When Bloomberg first built the terminal system, back in the early 1980s, most of its customers — mainly finance professionals — didn’t have computers on their desks.
The internet was not yet a commonly-accepted technical protocol for networking and hardware of the terminal’s kind hadn’t been seen before.
So Bloomberg’s engineers had to go about inventing the tech themselves — from the set of instructions to carry data across a network, to custom-built hardware so traders could use a keyboard, and monitors you could stack.
It created a great culture of invention at Bloomberg, which has more software engineers than journalists. But cultivating that culture to create new products within came at a small cost.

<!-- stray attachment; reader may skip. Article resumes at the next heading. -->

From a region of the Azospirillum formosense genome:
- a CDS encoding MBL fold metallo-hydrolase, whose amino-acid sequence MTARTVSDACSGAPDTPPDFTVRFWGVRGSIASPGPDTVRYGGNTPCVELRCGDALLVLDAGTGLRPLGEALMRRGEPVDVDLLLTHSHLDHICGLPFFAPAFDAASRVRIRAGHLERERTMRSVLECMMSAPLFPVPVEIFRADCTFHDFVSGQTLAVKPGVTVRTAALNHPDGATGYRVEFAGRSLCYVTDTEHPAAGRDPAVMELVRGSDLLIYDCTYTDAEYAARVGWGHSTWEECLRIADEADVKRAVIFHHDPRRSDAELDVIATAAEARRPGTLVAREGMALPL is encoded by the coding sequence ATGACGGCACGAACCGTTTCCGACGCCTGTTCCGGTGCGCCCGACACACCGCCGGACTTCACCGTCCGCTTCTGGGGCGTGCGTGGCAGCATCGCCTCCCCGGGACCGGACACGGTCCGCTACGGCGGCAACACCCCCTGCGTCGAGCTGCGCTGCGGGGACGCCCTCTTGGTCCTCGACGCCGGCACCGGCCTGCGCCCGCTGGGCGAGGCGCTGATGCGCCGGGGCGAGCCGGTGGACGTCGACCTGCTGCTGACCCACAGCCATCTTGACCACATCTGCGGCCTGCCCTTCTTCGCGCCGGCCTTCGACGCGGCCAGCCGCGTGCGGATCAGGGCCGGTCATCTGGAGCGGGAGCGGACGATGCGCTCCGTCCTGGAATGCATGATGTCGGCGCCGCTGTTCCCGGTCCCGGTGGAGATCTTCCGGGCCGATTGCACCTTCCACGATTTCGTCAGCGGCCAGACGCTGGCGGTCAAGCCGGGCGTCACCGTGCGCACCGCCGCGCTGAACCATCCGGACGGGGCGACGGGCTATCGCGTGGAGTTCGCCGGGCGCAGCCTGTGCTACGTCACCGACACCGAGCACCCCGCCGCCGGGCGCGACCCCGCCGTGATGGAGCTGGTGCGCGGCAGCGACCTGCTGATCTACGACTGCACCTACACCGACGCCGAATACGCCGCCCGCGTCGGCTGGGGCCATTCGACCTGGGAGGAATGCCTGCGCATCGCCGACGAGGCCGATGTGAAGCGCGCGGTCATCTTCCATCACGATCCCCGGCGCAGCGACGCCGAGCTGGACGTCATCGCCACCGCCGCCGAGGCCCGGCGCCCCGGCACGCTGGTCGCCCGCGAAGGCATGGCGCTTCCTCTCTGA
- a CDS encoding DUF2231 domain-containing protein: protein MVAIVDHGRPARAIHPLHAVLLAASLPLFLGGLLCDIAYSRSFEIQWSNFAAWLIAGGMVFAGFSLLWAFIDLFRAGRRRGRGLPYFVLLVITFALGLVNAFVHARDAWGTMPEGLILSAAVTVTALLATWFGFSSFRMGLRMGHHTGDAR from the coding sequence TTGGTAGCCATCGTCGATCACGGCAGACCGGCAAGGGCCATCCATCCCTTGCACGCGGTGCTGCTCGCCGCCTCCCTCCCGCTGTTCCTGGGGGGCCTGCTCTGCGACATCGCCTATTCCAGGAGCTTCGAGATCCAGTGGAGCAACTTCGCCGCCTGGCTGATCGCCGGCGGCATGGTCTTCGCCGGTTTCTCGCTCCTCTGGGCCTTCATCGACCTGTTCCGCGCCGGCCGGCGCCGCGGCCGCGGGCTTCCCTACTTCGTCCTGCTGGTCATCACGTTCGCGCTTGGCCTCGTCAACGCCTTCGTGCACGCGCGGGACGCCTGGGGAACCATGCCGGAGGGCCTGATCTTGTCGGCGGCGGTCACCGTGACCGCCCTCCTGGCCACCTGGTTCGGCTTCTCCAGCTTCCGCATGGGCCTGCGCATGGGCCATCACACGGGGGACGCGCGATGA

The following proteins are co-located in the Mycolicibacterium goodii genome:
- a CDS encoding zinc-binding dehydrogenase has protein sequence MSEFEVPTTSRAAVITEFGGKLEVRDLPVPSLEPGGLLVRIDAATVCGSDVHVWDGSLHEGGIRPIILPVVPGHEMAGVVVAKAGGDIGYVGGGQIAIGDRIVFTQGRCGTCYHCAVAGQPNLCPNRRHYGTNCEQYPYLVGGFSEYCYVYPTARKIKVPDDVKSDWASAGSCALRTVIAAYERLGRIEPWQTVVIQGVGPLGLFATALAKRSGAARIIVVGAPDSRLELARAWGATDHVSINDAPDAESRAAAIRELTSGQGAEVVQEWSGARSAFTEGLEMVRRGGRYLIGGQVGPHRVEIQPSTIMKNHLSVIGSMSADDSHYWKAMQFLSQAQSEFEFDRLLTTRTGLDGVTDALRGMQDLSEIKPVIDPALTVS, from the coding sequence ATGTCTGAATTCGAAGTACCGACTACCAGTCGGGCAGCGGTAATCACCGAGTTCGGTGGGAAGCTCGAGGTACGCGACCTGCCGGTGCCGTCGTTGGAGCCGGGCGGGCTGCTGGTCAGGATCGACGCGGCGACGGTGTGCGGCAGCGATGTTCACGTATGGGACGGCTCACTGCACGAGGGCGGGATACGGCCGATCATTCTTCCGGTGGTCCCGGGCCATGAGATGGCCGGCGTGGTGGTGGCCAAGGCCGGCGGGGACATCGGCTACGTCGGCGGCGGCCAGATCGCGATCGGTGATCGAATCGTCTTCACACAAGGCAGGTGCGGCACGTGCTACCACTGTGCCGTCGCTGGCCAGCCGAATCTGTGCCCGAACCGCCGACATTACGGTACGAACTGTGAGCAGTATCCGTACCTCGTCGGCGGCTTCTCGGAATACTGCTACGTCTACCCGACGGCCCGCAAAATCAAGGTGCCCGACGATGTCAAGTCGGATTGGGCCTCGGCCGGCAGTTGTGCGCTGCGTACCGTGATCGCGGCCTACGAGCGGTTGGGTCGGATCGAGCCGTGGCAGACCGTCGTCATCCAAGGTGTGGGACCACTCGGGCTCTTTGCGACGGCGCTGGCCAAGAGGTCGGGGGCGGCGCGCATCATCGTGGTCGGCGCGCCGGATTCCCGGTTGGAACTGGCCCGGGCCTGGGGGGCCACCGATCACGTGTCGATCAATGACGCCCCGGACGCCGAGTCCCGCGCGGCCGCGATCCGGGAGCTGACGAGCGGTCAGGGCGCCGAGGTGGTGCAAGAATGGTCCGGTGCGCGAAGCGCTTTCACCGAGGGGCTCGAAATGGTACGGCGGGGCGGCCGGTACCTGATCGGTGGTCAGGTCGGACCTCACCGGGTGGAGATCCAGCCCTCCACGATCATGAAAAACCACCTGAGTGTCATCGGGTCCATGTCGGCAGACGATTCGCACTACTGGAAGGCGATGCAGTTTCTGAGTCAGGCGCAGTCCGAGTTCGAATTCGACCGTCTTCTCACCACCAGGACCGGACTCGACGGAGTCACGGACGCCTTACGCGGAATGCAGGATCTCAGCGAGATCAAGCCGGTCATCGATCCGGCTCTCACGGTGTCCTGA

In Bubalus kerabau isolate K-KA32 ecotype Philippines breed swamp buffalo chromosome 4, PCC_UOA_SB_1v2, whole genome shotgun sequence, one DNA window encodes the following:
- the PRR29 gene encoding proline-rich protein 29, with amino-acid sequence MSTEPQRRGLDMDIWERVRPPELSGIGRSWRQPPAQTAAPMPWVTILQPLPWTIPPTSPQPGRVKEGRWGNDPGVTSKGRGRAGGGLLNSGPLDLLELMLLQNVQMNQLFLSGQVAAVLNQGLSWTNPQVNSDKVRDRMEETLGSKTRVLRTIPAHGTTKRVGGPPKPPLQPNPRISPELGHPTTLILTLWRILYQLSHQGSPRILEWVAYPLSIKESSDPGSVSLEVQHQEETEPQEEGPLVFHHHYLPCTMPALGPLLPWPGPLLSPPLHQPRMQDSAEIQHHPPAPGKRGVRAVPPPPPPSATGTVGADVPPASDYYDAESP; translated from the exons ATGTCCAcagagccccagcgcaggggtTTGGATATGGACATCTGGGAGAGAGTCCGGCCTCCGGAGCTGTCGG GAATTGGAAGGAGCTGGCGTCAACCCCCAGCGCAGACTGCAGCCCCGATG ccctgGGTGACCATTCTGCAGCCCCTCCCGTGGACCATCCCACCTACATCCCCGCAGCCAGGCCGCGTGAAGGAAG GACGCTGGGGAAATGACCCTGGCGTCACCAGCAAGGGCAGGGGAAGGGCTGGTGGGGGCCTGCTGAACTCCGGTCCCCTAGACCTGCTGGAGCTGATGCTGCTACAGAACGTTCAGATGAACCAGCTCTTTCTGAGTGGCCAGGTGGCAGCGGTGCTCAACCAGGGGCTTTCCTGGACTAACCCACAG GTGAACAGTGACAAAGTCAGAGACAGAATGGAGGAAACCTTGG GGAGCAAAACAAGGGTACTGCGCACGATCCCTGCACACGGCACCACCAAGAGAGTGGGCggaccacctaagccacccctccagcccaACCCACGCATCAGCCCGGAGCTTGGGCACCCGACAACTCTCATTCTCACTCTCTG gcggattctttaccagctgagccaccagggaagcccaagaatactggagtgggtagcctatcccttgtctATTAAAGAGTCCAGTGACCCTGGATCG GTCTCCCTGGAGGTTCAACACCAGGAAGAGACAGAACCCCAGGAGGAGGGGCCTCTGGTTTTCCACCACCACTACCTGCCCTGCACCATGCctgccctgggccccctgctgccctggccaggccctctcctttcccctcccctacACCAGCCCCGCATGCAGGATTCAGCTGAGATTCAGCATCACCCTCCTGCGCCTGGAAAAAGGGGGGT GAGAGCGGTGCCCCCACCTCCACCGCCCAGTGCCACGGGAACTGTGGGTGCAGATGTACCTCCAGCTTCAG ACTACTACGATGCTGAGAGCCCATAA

“A number of executives at Bloomberg realized technology was being developed in the startup world they were only seeing once it was mature enough to be ready for Bloomberg, but that was often too late to be able to fully understand it. So they just wanted greater awareness of what startups generally were doing,” says Roy Bahat, head of Bloomberg Beta.
Bloomberg Beta is the company’s New York and San Francisco-based early-stage fund, which has $150 million under management. The firm, which only makes investments at the Series A round or earlier, focuses on companies involved in changing the way people will work in the future.